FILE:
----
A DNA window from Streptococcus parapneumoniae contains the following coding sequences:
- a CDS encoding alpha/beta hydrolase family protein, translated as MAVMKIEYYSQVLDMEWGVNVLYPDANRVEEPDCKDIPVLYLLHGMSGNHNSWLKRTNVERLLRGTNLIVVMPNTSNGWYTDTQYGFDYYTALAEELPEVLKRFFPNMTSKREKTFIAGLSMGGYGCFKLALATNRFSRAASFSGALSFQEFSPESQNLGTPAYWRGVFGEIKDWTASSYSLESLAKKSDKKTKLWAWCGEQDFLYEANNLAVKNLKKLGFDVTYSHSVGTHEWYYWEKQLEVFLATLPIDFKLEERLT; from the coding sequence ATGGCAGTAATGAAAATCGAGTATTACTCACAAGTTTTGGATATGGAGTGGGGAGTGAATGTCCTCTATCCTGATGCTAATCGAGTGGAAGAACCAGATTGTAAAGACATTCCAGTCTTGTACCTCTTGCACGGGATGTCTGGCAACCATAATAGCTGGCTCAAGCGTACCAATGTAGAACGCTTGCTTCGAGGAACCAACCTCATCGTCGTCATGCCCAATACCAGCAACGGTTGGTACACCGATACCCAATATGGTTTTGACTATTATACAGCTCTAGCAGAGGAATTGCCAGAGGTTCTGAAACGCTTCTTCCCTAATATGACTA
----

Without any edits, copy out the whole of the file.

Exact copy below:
A DNA window from Streptococcus parapneumoniae contains the following coding sequences:
- a CDS encoding alpha/beta hydrolase family protein, translated as MAVMKIEYYSQVLDMEWGVNVLYPDANRVEEPDCKDIPVLYLLHGMSGNHNSWLKRTNVERLLRGTNLIVVMPNTSNGWYTDTQYGFDYYTALAEELPEVLKRFFPNMTSKREKTFIAGLSMGGYGCFKLALATNRFSRAASFSGALSFQEFSPESQNLGTPAYWRGVFGEIKDWTASSYSLESLAKKSDKKTKLWAWCGEQDFLYEANNLAVKNLKKLGFDVTYSHSVGTHEWYYWEKQLEVFLATLPIDFKLEERLT; from the coding sequence ATGGCAGTAATGAAAATCGAGTATTACTCACAAGTTTTGGATATGGAGTGGGGAGTGAATGTCCTCTATCCTGATGCTAATCGAGTGGAAGAACCAGATTGTAAAGACATTCCAGTCTTGTACCTCTTGCACGGGATGTCTGGCAACCATAATAGCTGGCTCAAGCGTACCAATGTAGAACGCTTGCTTCGAGGAACCAACCTCATCGTCGTCATGCCCAATACCAGCAACGGTTGGTACACCGATACCCAATATGGTTTTGACTATTATACAGCTCTAGCAGAGGAATTGCCAGAGGTTCTGAAACGCTTCTTCCCTAATATGACTA